Inappropriate, wrongful, dangerous or threatening behavior often elicits response from government. And now, today’s ground-bounded air navigators have crossed the line. Last week, state and federal legislators announced plans to control the use of unmanned aircraft systems, commonly known as drones, over wildfires.

Owners of these aircraft interfered with air resources battling the recent Lake Fire. Media reports and a U.S. Forest Service press conference last month during the fire caught the attention of local legislators, who have introduced legislation to punish the “voyeurs” for interfering in efforts to fight wildfires.

On Thursday, July 9, Assemblyman Mike Gatto (D-Glendale) and Sen. Ted Gaines (R-El Dorado) announced bipartisan plans to introduce Senate Bill 167, which will make it a serious state crime to fly a drone over a wildfire.

Then Friday, July 10, Rep. Paul Cook (R- Apple Valley) introduced H.R. 3025, “The Wildfire Airspace Protection Act of 2015.” This bill will institute a federal criminal penalty on anyone who launches a drone that interferes with fighting wildfires on federal property. Anyone convicted under the act would face a fine and imprisonment for up to five years.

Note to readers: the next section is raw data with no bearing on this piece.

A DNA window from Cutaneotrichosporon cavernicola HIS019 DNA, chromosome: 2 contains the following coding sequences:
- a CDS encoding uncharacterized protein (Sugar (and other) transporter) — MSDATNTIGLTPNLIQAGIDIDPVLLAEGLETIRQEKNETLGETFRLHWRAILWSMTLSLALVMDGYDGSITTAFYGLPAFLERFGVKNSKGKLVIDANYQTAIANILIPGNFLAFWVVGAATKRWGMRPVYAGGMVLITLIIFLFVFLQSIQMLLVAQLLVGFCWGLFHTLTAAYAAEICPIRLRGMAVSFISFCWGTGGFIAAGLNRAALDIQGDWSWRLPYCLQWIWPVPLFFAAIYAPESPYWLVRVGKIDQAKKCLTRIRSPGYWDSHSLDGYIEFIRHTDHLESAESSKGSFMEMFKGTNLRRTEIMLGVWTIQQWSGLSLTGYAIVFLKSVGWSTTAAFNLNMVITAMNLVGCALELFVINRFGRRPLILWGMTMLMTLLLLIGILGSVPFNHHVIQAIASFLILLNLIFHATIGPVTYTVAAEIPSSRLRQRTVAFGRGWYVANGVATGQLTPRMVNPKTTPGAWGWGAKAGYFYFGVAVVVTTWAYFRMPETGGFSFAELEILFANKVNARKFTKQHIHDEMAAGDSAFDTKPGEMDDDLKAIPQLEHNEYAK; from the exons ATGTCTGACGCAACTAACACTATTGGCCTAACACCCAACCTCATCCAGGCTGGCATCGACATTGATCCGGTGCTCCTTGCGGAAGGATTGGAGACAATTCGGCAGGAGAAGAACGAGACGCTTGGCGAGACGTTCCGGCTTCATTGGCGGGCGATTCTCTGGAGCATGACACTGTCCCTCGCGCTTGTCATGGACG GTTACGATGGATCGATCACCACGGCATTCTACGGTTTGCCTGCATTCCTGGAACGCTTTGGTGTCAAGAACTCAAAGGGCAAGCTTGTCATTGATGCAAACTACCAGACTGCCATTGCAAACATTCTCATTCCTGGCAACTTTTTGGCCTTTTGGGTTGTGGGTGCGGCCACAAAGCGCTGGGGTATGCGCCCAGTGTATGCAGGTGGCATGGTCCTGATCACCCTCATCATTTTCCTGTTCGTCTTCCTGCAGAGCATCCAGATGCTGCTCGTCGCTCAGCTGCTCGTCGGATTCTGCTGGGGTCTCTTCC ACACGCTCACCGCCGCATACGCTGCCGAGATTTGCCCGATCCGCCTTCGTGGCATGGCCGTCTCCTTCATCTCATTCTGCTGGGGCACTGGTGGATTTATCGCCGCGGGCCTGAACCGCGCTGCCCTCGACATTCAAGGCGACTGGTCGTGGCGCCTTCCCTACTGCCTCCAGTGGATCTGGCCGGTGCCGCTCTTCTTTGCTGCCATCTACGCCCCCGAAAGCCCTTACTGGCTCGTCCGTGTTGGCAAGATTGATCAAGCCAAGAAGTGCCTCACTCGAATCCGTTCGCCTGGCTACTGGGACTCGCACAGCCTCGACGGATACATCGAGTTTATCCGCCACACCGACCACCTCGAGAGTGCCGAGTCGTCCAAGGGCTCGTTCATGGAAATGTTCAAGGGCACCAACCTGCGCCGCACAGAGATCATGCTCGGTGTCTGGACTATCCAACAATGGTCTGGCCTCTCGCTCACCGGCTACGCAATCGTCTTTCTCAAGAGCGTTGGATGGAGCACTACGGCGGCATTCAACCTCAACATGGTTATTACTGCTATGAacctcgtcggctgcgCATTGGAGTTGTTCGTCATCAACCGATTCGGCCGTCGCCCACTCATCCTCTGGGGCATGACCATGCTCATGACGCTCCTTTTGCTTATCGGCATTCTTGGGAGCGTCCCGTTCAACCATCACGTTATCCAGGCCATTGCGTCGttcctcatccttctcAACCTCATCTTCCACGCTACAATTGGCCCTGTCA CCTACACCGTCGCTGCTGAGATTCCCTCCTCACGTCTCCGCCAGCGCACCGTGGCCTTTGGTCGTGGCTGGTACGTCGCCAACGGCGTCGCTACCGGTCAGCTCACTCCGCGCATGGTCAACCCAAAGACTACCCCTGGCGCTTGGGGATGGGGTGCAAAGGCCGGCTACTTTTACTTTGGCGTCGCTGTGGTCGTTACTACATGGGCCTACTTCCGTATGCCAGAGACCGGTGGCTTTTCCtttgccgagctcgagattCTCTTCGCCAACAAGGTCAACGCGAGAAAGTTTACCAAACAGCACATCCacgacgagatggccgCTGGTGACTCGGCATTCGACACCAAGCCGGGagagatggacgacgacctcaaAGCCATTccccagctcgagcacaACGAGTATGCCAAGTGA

Currently, the Federal Aviation Administration typically issues temporary flight restriction during wildfires that require aircraft, manned or unmanned, that are not involved in wildfire suppression operations, to obtain permission from fire managers to enter specified airspace. The FAA, U.S. Forest Service, U.S. Department of the Interior and other wildland fire management agencies consider drones, including those used by members of the public for hobby and recreation purposes, to be aircraft and therefore subject to TFRs.

In his press release, Cook said, “I couldn’t believe it when I heard that aerial firefighting was brought to a grinding halt because a reckless individual decided to fly a drone over the Lake Fire. Not only did it put the lives of aerial firefighters in jeopardy, but the loss of air support for fire crews allowed the wildfire to spread …”

While there is no state penalty for violating these federal restrictions, California law dictates that it is a misdemeanor to interfere with the lawful efforts of a firefighter or company to extinguish a fire, punishable by a fine of up to $1,000. SB 167 will charge offenders a vastly increased penalty for the violation and also will consider adding incarceration as a penalty when the offense involves unauthorized drone use.

“I’m pleased to join with Sen. Gaines to introduce legislation that will punish criminals who ignore the safety of our emergency response professionals and the people they are trying to protect,” said Gatto. “There can be no patience with persons or groups who would risk others’ lives in this way.”

Drone interference with firefighters at the Lake Fire was not the only incident. The next day, firefighters had to temporarily suspend air operations at the Sterling Fire. And media reported that drones also delayed the take-off of air tankers fighting Sunday’s Mill 2 Fire.